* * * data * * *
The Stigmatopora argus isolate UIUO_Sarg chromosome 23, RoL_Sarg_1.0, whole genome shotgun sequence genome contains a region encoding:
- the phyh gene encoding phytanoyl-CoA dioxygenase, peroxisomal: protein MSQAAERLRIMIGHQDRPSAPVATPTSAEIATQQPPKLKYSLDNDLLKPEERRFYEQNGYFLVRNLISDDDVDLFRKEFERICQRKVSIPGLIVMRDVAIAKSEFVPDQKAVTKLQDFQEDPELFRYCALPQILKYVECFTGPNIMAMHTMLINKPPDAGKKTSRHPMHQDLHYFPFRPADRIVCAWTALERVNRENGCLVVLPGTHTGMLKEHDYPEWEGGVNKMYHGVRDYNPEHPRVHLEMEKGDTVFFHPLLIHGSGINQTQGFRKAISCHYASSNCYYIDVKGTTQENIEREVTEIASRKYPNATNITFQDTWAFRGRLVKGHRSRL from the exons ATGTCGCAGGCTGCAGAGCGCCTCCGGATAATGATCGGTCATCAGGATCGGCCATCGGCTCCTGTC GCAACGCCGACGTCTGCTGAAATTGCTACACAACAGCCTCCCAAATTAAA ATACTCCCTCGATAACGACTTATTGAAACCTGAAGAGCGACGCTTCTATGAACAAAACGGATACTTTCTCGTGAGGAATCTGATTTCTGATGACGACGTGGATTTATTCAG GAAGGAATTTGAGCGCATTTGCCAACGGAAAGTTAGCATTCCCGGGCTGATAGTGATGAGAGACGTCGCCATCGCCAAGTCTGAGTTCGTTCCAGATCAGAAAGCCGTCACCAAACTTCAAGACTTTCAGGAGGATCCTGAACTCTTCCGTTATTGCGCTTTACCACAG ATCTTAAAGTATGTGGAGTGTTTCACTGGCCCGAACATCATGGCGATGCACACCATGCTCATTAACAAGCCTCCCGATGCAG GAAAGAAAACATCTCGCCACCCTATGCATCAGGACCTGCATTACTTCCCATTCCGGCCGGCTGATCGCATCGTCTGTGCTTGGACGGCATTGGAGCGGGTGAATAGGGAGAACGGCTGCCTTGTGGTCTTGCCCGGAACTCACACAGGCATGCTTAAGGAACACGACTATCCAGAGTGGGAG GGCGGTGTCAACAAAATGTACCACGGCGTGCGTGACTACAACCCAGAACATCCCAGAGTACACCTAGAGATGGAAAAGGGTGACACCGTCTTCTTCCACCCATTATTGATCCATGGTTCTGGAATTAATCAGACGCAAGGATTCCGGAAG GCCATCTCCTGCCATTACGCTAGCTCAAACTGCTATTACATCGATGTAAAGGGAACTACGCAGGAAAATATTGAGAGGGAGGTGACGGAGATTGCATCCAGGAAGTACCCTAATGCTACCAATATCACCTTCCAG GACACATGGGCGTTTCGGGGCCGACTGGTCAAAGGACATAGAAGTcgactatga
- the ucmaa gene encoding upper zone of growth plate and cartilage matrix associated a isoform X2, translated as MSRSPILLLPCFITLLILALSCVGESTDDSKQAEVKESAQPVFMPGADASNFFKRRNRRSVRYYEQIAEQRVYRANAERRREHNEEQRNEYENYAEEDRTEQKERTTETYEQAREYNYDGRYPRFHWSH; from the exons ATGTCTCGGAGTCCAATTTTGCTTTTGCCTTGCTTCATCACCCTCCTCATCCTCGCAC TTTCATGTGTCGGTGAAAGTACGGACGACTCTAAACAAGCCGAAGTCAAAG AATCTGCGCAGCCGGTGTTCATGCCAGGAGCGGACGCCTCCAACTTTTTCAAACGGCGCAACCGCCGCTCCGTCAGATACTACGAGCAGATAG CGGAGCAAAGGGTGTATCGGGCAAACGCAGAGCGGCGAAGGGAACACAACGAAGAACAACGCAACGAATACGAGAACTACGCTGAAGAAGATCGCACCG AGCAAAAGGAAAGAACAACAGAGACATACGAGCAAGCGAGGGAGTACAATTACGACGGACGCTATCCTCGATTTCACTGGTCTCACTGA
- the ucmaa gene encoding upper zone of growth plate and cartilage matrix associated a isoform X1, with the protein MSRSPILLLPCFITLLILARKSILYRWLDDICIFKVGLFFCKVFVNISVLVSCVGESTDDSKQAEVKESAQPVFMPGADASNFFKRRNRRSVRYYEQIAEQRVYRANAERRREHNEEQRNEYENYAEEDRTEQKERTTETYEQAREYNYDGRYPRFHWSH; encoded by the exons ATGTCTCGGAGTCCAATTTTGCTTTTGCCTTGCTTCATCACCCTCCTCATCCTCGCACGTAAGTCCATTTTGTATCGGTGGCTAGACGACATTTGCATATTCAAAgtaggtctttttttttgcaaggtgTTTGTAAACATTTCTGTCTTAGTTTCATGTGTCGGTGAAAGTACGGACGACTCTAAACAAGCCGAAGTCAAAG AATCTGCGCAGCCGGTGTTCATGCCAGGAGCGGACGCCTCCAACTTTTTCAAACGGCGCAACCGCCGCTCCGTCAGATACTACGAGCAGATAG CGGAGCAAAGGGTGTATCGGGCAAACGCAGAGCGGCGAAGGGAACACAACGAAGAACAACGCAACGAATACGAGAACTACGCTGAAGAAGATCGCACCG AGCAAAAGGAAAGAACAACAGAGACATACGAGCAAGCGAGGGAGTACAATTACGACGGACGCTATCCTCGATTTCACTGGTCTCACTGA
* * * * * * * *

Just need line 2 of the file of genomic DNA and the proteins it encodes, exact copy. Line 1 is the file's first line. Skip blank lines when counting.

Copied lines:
- the phyh gene encoding phytanoyl-CoA dioxygenase, peroxisomal: protein MSQAAERLRIMIGHQDRPSAPVATPTSAEIATQQPPKLKYSLDNDLLKPEERRFYEQNGYFLVRNLISDDDVDLFRKEFERICQRKVSIPGLIVMRDVAIAKSEFVPDQKAVTKLQDFQEDPELFRYCALPQILKYVECFTGPNIMAMHTMLINKPPDAGKKTSRHPMHQDLHYFPFRPADRIVCAWTALERVNRENGCLVVLPGTHTGMLKEHDYPEWEGGVNKMYHGVRDYNPEHPRVHLEMEKGDTVFFHPLLIHGSGINQTQGFRKAISCHYASSNCYYIDVKGTTQENIEREVTEIASRKYPNATNITFQDTWAFRGRLVKGHRSRL from the exons ATGTCGCAGGCTGCAGAGCGCCTCCGGATAATGATCGGTCATCAGGATCGGCCATCGGCTCCTGTC GCAACGCCGACGTCTGCTGAAATTGCTACACAACAGCCTCCCAAATTAAA ATACTCCCTCGATAACGACTTATTGAAACCTGAAGAGCGACGCTTCTATGAACAAAACGGATACTTTCTCGTGAGGAATCTGATTTCTGATGACGACGTGGATTTATTCAG GAAGGAATTTGAGCGCATTTGCCAACGGAAAGTTAGCATTCCCGGGCTGATAGTGATGAGAGACGTCGCCATCGCCAAGTCTGAGTTCGTTCCAGATCAGAAAGCCGTCACCAAACTTCAAGACTTTCAGGAGGATCCTGAACTCTTCCGTTATTGCGCTTTACCACAG ATCTTAAAGTATGTGGAGTGTTTCACTGGCCCGAACATCATGGCGATGCACACCATGCTCATTAACAAGCCTCCCGATGCAG GAAAGAAAACATCTCGCCACCCTATGCATCAGGACCTGCATTACTTCCCATTCCGGCCGGCTGATCGCATCGTCTGTGCTTGGACGGCATTGGAGCGGGTGAATAGGGAGAACGGCTGCCTTGTGGTCTTGCCCGGAACTCACACAGGCATGCTTAAGGAACACGACTATCCAGAGTGGGAG GGCGGTGTCAACAAAATGTACCACGGCGTGCGTGACTACAACCCAGAACATCCCAGAGTACACCTAGAGATGGAAAAGGGTGACACCGTCTTCTTCCACCCATTATTGATCCATGGTTCTGGAATTAATCAGACGCAAGGATTCCGGAAG GCCATCTCCTGCCATTACGCTAGCTCAAACTGCTATTACATCGATGTAAAGGGAACTACGCAGGAAAATATTGAGAGGGAGGTGACGGAGATTGCATCCAGGAAGTACCCTAATGCTACCAATATCACCTTCCAG GACACATGGGCGTTTCGGGGCCGACTGGTCAAAGGACATAGAAGTcgactatga